FATS DOMINO HIMSELF
"Hey! La Bas Boogie"
"Swanee River Hop"
- Fats' version of Albert Ammons' "Swanee River Boogie," itself based on an old Stephen Foster tune, was a staple of his earliest shows in tiny Ninth Ward nightspots like The Hideaway, where Dave Bartholomew first heard him work. In 1986, the same year all three were inducted as part of the Rock and Roll Hall of Fame's inaugural class, Fats, Jerry Lee Lewis and Ray Charles recorded it together live in New Orleans as "Swanee River Rock," for the Paul Shaffer-hosted "Fats & Friends" TV special.
"Every Night About This Time"
"The Fat Man"
"My Girl Josephine"
"All By Myself"
"Walking To New Orleans"
"My Blue Heaven"
"Let The Four Winds Blow"
"Be My Guest"
"Ain't That A Shame"
"Whole Lotta Loving"
"Before I Grow Too Old"
- First recorded by Fats in 1960, its tender, plaintive tone made it perfect for swamp pop, the distinctive South Louisiana style that blended elements of Cajun music, R&B and country. It was covered, notably, by Tommy McClain and by Bobby Charles, the Cajun songwriter who wrote "Walkin' To New Orleans" for Fats the same year; in 2003, Joe Strummer and the Mescaleros recorded it as "Silver and Gold."
"I'm In Love Again"
"I'm Gonna Be A Wheel Someday"
"I Want To Walk You Home"
"I Hear You Knocking"
- The lyrics of "One Night" ("the things I did and I saw / would make the earth stand still"; "don't call my name / it makes me feel so ashamed") were uncharacteristically salacious for Fats, who recorded the Dave Bartholomew composition in 1961, five years after Smiley Lewis had had a Billboard R&B hit with the original recording. In 1959, Elvis also scored a hit with it, notably changing lyrics ("one night of sin" became "one night with you") for a more clean-cut effect.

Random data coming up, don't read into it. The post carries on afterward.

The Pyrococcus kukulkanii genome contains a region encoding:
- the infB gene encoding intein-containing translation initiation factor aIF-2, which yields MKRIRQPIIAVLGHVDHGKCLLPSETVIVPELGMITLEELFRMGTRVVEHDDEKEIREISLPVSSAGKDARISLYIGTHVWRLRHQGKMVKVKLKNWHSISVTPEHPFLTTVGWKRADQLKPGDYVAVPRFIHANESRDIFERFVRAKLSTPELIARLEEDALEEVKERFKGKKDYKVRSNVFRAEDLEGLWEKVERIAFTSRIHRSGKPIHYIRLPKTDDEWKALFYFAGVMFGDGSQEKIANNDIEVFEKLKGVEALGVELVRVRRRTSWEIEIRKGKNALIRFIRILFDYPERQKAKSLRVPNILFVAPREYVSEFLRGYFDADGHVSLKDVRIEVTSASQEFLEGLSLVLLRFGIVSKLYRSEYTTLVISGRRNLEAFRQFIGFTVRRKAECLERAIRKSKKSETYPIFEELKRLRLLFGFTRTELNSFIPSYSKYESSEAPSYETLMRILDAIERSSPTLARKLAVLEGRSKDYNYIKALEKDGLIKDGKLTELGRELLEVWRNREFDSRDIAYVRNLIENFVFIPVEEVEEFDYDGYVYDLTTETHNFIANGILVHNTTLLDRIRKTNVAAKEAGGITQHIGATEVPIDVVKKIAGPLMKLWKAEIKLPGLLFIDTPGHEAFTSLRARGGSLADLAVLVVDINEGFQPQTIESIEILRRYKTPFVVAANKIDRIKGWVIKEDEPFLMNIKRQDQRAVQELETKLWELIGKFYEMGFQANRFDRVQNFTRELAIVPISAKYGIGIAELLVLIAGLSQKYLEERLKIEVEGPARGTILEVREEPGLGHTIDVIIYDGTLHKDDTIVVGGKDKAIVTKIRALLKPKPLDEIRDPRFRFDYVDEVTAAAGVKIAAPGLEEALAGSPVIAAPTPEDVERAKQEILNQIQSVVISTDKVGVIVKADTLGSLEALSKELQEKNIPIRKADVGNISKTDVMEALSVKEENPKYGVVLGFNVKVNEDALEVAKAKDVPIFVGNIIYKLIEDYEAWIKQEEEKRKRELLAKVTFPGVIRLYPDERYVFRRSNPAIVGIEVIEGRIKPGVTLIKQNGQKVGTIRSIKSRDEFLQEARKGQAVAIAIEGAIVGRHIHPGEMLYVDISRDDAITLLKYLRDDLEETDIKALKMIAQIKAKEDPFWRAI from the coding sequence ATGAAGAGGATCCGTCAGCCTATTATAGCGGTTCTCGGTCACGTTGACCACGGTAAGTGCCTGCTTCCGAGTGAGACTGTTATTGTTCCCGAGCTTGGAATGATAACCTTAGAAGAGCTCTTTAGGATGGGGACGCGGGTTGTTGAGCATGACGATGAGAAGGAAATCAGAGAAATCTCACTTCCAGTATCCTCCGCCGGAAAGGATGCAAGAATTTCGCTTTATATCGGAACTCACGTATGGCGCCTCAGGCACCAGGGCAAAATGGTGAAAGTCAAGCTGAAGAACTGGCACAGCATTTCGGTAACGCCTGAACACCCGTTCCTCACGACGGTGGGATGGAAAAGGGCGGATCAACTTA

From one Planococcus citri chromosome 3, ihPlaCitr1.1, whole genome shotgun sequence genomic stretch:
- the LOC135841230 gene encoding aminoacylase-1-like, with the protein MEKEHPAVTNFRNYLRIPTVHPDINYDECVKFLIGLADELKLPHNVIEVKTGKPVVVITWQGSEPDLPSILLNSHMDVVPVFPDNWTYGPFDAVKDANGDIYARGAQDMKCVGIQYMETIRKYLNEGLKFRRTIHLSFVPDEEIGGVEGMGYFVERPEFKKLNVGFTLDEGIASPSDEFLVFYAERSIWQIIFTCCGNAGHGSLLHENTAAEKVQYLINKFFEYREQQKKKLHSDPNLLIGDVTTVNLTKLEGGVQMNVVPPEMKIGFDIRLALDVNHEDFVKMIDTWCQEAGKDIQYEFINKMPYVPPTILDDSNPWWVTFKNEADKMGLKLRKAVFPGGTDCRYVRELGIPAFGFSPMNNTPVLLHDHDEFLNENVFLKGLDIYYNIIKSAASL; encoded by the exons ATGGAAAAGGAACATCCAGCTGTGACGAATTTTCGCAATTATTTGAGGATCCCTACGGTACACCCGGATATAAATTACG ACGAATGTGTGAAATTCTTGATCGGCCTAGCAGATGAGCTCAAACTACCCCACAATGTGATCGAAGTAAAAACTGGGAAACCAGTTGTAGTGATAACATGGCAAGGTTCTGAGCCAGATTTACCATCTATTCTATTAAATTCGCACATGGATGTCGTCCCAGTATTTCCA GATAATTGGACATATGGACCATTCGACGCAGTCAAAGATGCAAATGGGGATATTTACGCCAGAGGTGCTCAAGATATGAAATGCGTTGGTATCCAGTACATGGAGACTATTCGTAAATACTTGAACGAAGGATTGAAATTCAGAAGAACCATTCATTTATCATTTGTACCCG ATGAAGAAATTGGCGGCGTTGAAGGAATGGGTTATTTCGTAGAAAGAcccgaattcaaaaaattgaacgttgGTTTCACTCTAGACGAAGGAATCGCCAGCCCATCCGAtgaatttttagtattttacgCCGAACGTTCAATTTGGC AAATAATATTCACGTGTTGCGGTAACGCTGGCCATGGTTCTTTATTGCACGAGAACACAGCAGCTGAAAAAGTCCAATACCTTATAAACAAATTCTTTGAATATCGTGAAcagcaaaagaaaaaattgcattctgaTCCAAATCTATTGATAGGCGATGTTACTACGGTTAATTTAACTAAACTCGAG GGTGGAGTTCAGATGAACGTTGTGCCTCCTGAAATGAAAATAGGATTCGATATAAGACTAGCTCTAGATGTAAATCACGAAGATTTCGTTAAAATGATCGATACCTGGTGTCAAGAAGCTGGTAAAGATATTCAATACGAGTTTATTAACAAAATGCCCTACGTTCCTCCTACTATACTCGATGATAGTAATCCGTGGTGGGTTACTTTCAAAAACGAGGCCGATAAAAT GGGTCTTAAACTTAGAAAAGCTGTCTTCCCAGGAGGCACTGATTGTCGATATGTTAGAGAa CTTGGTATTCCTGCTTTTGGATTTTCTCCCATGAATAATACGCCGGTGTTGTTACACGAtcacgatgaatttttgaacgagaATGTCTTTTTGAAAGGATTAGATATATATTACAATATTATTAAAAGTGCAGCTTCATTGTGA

ROCK AND ROLL (AND MORE): FATS' FOLLOWERS
"Junco Partner" by James Booker
"Junco Partner" by Dr. John
"(Every Time I Hear) That Mellow Saxophone" by Roy Montrell
"It Ain't My Fault" by Joseph "Smokey" Johnson
"I Hear You Knocking" by Smiley Lewis
*"Don't You Know Yockomo" by Huey "Piano" Smith & the Clowns
"Lady Madonna" by The Beatles
"Lady Madonna" by Fats Domino
"Blueberry Hill" by Elvis Presley
"Ain't That A Shame" by John Lennon
"Ain't That A Shame" by Cheap Trick
*"Blueberry Hill" by Led Zeppelin
"Grow Too Old" by Bobby Charles
"Be My Guest" by Yellowman
"Miss Jamaica" by Jimmy Cliff
- New Orleans R&B had a large fan base in Jamaica starting, perhaps, as Coleman writes in the Fats biography Blue Monday: Fats Domino and the Lost Dawn of Rock 'n' Roll, in the late '40s, when workers from the island migrated to South Louisiana seeking work in the cane fields and brought home records. Sometimes, a radio in Jamaica could pick up a Louisiana station, and as ska developed in the late '50s, Fats' boogie rhythm seeped into its DNA. Jimmy Cliff and Bob Marley both frequently declared Fats to be a primary influence on their sound.
"Christie Lee" by Billy Joel
- Inducting Fats Domino into the Rock and Roll Hall of Fame in 1986, Billy Joel thanked him for "making the piano a rock and roll instrument."
- Randy Newman, with his family ties to New Orleans, has acknowledged Fats' heavy influence on his piano style from the beginning. "Have You Seen My Baby," from his 12 Songs album, was a deliberate homage to Fats — which came full circle a couple of years later, when Fats recorded his own version of the song. Newman recorded this version of "Blue Monday" for the 2007 tribute compilation Goin' Home, a post-Katrina benefit project which attracted a star-studded roster of Domino fans including Paul McCartney, Tom Petty, Elton John and more.
"Silver and Gold" by Joe Strummer & the Mescaleros
*"I'm Walkin'" by Tom Petty & Heartbreakers
*"I Want to Walk You Home" by Paul McCartney & Allen Toussaint
*"Be My Guest" by Ben Harper & The Skatalites
"Angela" by Low Cut Connie
"Let's Get Low Down" by Jon Cleary
"You Make Me Happy" by Marcia Ball
"I'm Gonna Be A Wheel Someday" by Sheryl Crow